It was mid-October when I received the call. On the other end of the line was a manager whose tone told me he was not happy. “Something is wrong with my scorecard,” he said. “You need to get it fixed right away.”
Like many organizations, our company utilized a monthly performance scorecard to track a variety of sales and service metrics at a variety of levels. My team assisted managers with developing strategies for growing their business. We provided training, created job aids, and reported on the progress made toward goals. The scorecard document was our baby.
I opened the file in question and listened as the irate manager pointed out the cause of his frustration. All year long, his scorecard had reflected stellar performance. Sure, they were down a little month over month, but still well above goal. Things had been going so well that he’d stopped worrying about even looking at the report. Why waste the time when you’re ahead? But that morning, a member of his staff had taken a look at the document and noticed that the team’s performance had suddenly dropped. In fact, they were suddenly below goal and in danger of missing out on year-end performance bonuses. Since every month up to this point had been above goal, something had to be wrong with the report.
As you can see from this sample graph, the team in question had indeed been above goal for each month through August. What they didn’t account for, however, was the downward trend in performance. Focused exclusively on the current month’s production, they’d failed to anticipate the disaster looming in the fall. This was no reporting error, it was an error in judgment.
Top performers aren’t content with being ahead of goal. They are fueled by a need to stay there. This drives them to look ahead. They scan the horizon for future opportunities and potential setbacks. They definitely celebrate specific achievements, but they know they can’t assume today’s win guarantees tomorrow’s victory. Had this manager been paying attention, he would have noticed the slow decline in sales volume and been able to anticipate the eventual drop below goal. More importantly, he would have been able to do something about it.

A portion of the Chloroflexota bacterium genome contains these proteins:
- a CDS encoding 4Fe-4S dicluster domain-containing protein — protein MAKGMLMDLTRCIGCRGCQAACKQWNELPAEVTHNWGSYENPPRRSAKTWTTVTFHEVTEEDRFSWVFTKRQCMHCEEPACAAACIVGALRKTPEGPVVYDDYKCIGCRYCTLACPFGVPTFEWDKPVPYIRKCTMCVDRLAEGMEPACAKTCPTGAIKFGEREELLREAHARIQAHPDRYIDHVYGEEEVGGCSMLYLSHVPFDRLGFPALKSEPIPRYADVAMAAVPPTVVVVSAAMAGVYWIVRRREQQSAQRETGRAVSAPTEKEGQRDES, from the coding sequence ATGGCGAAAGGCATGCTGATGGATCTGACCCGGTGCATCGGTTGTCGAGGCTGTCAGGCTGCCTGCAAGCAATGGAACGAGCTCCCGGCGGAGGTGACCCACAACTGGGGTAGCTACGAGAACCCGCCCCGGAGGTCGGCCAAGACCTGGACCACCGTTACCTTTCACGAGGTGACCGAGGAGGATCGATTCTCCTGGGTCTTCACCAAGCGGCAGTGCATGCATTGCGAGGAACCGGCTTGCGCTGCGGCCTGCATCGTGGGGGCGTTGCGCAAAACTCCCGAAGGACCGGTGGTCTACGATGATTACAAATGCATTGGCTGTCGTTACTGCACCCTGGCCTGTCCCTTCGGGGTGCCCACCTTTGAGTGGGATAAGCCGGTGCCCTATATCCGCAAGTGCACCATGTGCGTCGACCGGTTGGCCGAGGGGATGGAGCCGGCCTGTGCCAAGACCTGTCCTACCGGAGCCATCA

Anticipating setbacks isn’t the same as expecting them. Victors anticipate bums in the road and create a plan to overcome them. Victims expect obstacles and adopt them as excuses. The difference is a simple matter of perspective and mindset.[Tweet “Anticipating setbacks isn’t the same as expecting them.”]
Once this manager understood what was happening with his scorecard, we turned our energy toward developing a plan to overcome the setback. We identified some underlying causes for the decline in sales and wrote up a strategy for his team to implement over the remaining two and a half months. Armed with the right information, and a game plan, he was ready to execute.
So, how does your performance look at this point in the year? We’re half-way through 2016 – are you on track, or do you need to play catch-up?
Don’t let the dog days of summer find you napping. Even if last month’s numbers were stellar, take a look ahead. See if there’s something lying just around the corner that maybe you haven’t been anticipating. Take advantage of this opportunity to shore up your plans for the next six months, and commit to finishing strong. Anticipate the worst, expect the best.
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